Those who still think listening isn't an art should see if they can do it half as well.
All the beasts in Howling Forest were safe in their caves, nests, and burrows.
She became so important to them that they wondered how they had ever managed without her in the past. And the longer she stayed with them the more indispensable she became, so indispensable in fact that their one fear was that she might some day move on.
Guido clung to this thought like a drowning man clutching at a straw. He was rich and famous now, he told himself, and wasn't that what he'd always dreamed of
The odd thing was that, no matter how much time he saved, he never had any to spare in some mysterious way, it simply vanished.
Time is life itself, and life resides in the human heart.
Momo listened to everyone and everything - even to the rain and the wind and the pine trees - and all of them spoke to her after their own fashion.
Cemented into the floor beside the windows were a number of tables with such spindly single legs and tiny tops that they looked like toadstools. They were just the right height for grown-up to eat at standing up - which was fortunate, since there were no chairs.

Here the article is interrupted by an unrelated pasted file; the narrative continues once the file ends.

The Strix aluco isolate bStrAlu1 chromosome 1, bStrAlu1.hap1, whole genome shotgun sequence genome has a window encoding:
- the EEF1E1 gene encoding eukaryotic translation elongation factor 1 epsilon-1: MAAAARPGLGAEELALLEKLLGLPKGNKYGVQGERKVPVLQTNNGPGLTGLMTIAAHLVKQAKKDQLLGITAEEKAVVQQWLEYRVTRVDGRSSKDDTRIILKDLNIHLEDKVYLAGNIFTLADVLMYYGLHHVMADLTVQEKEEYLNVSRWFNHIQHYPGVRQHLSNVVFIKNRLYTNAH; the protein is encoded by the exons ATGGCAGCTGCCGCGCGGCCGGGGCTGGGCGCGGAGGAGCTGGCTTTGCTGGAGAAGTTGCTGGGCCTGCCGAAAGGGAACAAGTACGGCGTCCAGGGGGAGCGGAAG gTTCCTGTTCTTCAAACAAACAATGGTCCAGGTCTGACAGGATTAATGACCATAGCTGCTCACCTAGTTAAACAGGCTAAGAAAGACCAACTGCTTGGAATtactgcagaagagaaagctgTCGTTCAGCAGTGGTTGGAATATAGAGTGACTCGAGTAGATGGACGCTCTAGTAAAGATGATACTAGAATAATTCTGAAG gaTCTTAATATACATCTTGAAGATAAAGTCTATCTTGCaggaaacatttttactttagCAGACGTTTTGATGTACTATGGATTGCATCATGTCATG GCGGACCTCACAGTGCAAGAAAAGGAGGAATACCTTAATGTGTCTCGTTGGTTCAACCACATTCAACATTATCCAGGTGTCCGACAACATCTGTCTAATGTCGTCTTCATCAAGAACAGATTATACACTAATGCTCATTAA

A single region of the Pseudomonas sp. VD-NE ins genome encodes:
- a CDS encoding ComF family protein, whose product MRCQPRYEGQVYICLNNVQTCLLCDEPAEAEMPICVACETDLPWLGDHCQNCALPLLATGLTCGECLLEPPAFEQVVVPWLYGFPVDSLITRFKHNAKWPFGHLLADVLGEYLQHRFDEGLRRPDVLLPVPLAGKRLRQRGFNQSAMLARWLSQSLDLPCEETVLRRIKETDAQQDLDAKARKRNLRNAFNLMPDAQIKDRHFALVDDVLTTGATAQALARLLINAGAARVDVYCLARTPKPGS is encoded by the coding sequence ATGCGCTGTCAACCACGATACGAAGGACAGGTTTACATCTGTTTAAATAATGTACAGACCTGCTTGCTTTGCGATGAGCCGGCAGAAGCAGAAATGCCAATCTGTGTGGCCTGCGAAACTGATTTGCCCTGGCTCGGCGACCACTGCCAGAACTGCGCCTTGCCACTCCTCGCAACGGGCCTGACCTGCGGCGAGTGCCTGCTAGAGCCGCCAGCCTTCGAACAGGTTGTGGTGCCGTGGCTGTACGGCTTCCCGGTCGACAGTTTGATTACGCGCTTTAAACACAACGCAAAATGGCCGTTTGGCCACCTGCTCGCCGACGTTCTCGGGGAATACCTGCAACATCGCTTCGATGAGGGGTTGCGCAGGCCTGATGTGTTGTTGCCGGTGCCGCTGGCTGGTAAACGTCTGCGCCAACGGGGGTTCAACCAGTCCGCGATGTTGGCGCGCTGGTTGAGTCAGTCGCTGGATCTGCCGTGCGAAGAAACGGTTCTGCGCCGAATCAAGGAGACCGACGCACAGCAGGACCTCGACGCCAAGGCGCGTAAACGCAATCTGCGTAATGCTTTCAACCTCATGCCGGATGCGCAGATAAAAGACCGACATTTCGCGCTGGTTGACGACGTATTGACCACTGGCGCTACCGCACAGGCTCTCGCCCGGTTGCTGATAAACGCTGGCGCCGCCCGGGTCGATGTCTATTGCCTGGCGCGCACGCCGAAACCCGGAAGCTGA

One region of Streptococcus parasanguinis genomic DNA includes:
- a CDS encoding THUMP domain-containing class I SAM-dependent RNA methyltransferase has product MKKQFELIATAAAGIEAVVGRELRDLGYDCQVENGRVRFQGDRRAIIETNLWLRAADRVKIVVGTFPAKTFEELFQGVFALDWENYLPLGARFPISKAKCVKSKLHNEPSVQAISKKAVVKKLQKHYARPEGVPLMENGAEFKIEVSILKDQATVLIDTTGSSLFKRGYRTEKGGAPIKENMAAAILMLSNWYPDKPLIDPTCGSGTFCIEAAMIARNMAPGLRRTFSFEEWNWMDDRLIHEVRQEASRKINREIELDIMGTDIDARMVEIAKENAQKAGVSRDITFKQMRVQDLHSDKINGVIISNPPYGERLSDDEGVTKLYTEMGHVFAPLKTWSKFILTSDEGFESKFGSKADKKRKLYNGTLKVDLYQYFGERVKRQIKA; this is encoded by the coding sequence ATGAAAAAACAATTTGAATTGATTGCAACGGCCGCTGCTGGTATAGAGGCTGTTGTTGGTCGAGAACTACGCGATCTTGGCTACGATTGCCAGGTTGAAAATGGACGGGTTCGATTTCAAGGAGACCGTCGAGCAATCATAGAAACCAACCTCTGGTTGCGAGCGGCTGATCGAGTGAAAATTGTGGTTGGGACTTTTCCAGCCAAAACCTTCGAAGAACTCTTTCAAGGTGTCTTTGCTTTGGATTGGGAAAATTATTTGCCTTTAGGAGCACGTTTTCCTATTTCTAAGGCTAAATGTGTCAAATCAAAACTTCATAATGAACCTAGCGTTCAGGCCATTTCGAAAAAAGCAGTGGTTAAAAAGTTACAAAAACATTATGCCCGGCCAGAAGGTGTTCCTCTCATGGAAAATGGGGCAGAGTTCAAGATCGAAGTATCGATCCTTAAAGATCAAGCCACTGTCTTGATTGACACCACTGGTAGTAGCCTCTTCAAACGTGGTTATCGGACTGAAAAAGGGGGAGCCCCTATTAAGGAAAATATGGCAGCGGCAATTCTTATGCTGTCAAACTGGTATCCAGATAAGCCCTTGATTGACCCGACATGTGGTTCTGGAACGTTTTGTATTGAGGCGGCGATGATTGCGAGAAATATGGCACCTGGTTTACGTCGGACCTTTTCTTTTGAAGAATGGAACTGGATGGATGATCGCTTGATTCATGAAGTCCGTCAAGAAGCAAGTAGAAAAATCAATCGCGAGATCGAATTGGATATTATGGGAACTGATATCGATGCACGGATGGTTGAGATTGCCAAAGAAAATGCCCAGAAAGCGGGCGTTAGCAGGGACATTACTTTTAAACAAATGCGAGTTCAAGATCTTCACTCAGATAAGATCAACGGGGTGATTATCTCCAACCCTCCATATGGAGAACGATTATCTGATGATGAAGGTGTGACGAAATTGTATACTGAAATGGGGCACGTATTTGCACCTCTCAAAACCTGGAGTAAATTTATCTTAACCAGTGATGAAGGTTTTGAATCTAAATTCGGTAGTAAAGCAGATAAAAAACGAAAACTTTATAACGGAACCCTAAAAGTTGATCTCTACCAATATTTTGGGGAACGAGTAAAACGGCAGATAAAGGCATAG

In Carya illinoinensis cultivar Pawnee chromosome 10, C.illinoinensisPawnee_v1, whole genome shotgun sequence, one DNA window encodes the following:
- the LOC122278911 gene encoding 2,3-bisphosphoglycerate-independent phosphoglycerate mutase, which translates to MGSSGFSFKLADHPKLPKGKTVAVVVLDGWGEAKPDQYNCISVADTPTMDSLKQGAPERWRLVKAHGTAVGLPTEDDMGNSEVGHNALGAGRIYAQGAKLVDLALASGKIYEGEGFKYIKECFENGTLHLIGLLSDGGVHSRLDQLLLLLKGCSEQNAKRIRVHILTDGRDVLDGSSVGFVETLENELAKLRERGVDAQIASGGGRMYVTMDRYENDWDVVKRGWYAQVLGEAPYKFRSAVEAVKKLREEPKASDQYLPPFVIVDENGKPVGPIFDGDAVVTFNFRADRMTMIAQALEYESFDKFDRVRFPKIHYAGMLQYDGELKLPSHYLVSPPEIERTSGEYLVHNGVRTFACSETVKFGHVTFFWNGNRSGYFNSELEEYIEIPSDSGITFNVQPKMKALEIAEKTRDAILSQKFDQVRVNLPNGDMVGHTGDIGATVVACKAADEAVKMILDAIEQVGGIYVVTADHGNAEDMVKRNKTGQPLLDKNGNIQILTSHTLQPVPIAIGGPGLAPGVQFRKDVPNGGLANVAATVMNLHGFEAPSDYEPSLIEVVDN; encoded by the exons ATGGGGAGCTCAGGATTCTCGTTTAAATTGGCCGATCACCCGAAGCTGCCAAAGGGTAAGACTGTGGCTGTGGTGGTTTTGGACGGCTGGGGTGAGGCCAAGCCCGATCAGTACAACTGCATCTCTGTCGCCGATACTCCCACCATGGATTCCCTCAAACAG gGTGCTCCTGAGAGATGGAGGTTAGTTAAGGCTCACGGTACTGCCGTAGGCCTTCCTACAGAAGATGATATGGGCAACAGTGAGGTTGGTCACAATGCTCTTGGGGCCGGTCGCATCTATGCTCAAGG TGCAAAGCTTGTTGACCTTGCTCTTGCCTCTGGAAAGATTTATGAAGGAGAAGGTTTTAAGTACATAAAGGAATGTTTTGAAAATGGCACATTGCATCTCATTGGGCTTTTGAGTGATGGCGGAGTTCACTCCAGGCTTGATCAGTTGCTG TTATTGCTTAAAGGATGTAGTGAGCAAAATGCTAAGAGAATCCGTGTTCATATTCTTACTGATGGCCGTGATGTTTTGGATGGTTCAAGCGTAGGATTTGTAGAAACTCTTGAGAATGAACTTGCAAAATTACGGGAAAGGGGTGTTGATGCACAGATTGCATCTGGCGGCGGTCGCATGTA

Life holds one great but quite commonplace mystery. Though shared by each of us and known to all, seldom rates a second thought. That mystery, which most of us take for granted and never think twice about, is time.
All the world's misfortunes stemmed from the countless untruths, both deliberate and unintentional, which people told because of haste or carelessness.
Calendars and clocks exist to measure time, but that signifies little because we all know that an hour can seem as eternity or pass in a flash, according to how we spend it.
When it comes to controlling human beings, there is no better instrument than lies. Because you see, humans live by beliefs. And beliefs can be manipulated. The power to manipulate beliefs is the only thing that counts.
No architect troubled to design houses that suited people who were to live in them, because that would have meant building a whole range of different houses. It was far cheaper and, above all, timesaving to make them identical.
She would sit by herself in the middle of the old stoe amphitheatre, with the sky's starry vault overhead, and simply listen to the great silence around her.
In their view, even leisure time had to be used to the full, so as to extract the maximum of entertainment and relaxation with the minimum of delay.